Dosanjh questions rival's ties to man in Air India case
Published Saturday, April 23, 2011 6:15PM PDT
Vancouver South Liberal candidate Ujjal Dosanjh has asked Elections Canada to investigate any potential wrongdoing after his Conservative rival was endorsed by a man who was acquitted of charges in the Air India bombings.
The complaint claims candidate Wai Young and Ripudaman Singh Malik together urged parents and teachers to support her campaign at a meeting at the BC Khalsa School on April 6.
The school is run by the Satnam Education Society of BC, a registered charity that Malik helps govern. The Canadian Revenue Agency states that charities must not "engage in any partisan political activity" that directly or indirectly supports or opposes any party or candidate.
Dosanjh questioned both the legality of the endorsement and Young's judgment for appearing with Malik.
"It is offensive to Canadians when you have a mainstream political candidate actually seeking, or accepting, the endorsement of a man who has admitted ties and links to Air India bombers," he said.
Young responded Friday evening with a statement confirming she visited the school, but denying political ties to Malik.
"No one involved with this school or Ripudaman Singh Malik is involved in my campaign nor have I ever asked for his support," Young wrote.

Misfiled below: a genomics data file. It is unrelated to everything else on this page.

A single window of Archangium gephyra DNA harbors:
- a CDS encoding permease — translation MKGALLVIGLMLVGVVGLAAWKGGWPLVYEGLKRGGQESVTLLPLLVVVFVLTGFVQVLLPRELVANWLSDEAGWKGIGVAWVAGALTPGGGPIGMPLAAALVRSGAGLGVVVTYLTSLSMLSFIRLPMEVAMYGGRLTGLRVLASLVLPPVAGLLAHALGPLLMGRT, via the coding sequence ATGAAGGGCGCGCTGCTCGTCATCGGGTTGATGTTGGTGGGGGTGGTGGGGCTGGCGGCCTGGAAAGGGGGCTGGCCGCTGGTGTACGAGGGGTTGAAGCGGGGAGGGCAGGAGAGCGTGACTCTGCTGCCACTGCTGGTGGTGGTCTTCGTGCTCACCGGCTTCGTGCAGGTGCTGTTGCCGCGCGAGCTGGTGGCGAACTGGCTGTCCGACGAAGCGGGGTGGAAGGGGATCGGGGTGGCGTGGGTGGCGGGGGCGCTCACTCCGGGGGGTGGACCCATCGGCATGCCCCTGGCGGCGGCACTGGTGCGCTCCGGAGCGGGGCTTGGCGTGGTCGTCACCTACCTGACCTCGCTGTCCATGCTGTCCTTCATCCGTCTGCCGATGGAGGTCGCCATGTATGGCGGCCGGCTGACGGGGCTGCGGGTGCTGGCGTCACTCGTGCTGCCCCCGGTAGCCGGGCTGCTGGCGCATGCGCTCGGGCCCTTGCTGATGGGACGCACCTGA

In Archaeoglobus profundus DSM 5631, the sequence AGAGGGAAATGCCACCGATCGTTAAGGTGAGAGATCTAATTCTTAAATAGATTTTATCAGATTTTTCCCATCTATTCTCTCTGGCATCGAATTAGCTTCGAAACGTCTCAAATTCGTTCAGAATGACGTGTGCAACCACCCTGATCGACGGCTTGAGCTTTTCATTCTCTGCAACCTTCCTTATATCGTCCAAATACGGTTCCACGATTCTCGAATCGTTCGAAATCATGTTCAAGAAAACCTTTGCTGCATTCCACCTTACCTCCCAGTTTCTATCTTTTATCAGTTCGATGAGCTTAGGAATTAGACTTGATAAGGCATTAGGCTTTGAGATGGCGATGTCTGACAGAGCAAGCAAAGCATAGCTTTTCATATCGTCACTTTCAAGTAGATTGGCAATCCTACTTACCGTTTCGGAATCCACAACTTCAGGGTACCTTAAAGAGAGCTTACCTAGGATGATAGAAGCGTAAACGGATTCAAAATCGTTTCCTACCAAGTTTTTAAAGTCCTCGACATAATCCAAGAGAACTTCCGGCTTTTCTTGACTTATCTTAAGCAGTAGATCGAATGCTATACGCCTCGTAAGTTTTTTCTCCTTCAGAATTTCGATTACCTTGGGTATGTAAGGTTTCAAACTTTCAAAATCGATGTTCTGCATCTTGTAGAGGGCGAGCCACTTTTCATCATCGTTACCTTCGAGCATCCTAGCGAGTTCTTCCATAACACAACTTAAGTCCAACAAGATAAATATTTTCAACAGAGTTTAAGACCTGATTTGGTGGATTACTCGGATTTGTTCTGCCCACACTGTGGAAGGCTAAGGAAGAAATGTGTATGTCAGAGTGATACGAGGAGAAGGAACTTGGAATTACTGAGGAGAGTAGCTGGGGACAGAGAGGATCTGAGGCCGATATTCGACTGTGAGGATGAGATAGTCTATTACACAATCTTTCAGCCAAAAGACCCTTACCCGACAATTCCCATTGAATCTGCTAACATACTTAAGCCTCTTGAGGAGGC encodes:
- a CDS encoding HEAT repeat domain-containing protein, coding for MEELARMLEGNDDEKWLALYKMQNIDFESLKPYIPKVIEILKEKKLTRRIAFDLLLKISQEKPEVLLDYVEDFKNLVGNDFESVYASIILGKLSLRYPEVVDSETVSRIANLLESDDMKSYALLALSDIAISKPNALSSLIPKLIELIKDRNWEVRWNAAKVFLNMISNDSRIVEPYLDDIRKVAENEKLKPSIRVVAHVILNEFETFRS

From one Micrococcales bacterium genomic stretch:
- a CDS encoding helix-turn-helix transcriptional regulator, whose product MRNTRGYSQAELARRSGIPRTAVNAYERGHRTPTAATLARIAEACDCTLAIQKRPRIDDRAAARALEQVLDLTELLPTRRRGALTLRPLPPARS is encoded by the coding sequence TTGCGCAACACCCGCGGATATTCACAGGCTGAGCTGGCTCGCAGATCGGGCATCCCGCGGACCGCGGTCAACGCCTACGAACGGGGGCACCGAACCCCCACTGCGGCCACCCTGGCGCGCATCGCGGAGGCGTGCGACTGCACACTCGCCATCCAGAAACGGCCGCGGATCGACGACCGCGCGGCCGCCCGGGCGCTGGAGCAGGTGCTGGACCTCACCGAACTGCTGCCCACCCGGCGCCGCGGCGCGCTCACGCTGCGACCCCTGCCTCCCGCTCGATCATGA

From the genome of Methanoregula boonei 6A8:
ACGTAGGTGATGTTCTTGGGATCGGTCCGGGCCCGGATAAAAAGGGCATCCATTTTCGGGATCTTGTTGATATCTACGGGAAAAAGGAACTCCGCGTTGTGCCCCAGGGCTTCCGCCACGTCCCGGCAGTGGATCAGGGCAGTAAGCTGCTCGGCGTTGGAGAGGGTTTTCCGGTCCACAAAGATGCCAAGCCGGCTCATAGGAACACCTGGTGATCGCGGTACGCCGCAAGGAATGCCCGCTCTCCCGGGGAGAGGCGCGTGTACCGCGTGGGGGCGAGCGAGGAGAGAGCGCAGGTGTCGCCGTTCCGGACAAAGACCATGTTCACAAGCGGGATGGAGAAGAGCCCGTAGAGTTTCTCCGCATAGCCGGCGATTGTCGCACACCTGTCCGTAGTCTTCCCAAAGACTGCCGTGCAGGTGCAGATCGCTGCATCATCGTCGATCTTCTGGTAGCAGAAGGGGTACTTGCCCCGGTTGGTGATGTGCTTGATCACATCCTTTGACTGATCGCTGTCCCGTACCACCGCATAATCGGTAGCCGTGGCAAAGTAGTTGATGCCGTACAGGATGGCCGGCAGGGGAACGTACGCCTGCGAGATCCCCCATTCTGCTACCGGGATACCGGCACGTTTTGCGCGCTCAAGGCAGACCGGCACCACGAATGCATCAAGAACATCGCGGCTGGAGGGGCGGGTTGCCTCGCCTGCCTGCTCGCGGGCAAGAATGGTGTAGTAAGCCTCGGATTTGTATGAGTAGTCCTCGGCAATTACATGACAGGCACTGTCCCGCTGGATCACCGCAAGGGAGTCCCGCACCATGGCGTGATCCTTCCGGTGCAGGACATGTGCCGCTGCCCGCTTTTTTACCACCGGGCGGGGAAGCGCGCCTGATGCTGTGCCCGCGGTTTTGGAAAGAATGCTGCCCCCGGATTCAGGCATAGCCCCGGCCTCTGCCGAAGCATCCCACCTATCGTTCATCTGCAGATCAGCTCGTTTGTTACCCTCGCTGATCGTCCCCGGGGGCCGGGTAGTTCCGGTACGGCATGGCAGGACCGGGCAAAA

"The Khalsa School was one of several schools which I toured and spoke at, both private and public. These have been excellent opportunities for the students and parents to engage in the democratic process."
Malik has admitted to providing financial assistance to the family of Inderjit Singh Reyat, who pled guilty in 2003 of supplying bomb parts that exploded aboard Air India Flight 182. He is the only man to have been convicted in the bombing.
The Satnam Education Society received more than $7.8-million from the provincial government in the 2009-2010 fiscal year, according to documents filed with the CRA.
"Having a meeting at the Khalsa School, run by the charity, endorsing Wai Young … I believe that violates the law," Dosanjh said.
His complaint, which was also sent to the CRA and the B.C. Ministry of Education, also suggests the school may have been used to call Vancouver South voters "for advance polls for, and on behalf of Wai Young" this week.
It requests an immediate investigation into the meeting, as well as any potential subsequent use of the school for campaign purposes.
The Vancouver South riding promises a tight race in the May 2 federal election. Dosanjh squeaked by in the last election by a mere 20 votes.